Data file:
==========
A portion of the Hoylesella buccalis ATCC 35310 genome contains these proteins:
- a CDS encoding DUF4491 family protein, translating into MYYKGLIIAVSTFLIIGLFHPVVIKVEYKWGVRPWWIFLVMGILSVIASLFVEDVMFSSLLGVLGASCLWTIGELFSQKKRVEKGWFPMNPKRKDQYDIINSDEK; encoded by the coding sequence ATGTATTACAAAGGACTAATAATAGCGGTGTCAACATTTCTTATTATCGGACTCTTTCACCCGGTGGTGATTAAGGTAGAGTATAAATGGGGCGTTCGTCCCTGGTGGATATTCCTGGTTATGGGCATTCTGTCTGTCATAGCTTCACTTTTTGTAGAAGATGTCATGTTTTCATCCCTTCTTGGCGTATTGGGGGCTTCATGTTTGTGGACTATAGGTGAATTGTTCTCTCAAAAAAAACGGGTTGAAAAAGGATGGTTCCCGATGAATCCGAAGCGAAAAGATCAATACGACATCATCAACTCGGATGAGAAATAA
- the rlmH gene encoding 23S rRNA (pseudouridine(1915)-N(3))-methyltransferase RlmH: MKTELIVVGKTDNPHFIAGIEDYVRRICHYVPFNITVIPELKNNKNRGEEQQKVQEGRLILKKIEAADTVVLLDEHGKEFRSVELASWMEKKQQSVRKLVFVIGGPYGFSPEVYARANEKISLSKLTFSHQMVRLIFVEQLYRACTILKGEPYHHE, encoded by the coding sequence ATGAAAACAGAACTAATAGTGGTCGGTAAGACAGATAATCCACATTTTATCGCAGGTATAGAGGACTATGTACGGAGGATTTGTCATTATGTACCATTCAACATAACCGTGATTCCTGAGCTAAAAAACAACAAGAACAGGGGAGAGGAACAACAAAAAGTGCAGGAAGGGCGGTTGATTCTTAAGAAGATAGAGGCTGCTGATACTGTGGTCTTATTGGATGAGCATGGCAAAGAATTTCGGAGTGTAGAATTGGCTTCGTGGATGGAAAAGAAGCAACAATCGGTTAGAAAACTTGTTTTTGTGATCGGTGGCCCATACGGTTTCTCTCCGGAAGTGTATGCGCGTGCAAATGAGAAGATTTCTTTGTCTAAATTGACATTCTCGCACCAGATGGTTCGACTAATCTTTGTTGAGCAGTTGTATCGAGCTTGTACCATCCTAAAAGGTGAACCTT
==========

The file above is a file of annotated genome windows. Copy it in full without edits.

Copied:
A portion of the Hoylesella buccalis ATCC 35310 genome contains these proteins:
- a CDS encoding DUF4491 family protein, translating into MYYKGLIIAVSTFLIIGLFHPVVIKVEYKWGVRPWWIFLVMGILSVIASLFVEDVMFSSLLGVLGASCLWTIGELFSQKKRVEKGWFPMNPKRKDQYDIINSDEK; encoded by the coding sequence ATGTATTACAAAGGACTAATAATAGCGGTGTCAACATTTCTTATTATCGGACTCTTTCACCCGGTGGTGATTAAGGTAGAGTATAAATGGGGCGTTCGTCCCTGGTGGATATTCCTGGTTATGGGCATTCTGTCTGTCATAGCTTCACTTTTTGTAGAAGATGTCATGTTTTCATCCCTTCTTGGCGTATTGGGGGCTTCATGTTTGTGGACTATAGGTGAATTGTTCTCTCAAAAAAAACGGGTTGAAAAAGGATGGTTCCCGATGAATCCGAAGCGAAAAGATCAATACGACATCATCAACTCGGATGAGAAATAA
- the rlmH gene encoding 23S rRNA (pseudouridine(1915)-N(3))-methyltransferase RlmH: MKTELIVVGKTDNPHFIAGIEDYVRRICHYVPFNITVIPELKNNKNRGEEQQKVQEGRLILKKIEAADTVVLLDEHGKEFRSVELASWMEKKQQSVRKLVFVIGGPYGFSPEVYARANEKISLSKLTFSHQMVRLIFVEQLYRACTILKGEPYHHE, encoded by the coding sequence ATGAAAACAGAACTAATAGTGGTCGGTAAGACAGATAATCCACATTTTATCGCAGGTATAGAGGACTATGTACGGAGGATTTGTCATTATGTACCATTCAACATAACCGTGATTCCTGAGCTAAAAAACAACAAGAACAGGGGAGAGGAACAACAAAAAGTGCAGGAAGGGCGGTTGATTCTTAAGAAGATAGAGGCTGCTGATACTGTGGTCTTATTGGATGAGCATGGCAAAGAATTTCGGAGTGTAGAATTGGCTTCGTGGATGGAAAAGAAGCAACAATCGGTTAGAAAACTTGTTTTTGTGATCGGTGGCCCATACGGTTTCTCTCCGGAAGTGTATGCGCGTGCAAATGAGAAGATTTCTTTGTCTAAATTGACATTCTCGCACCAGATGGTTCGACTAATCTTTGTTGAGCAGTTGTATCGAGCTTGTACCATCCTAAAAGGTGAACCTT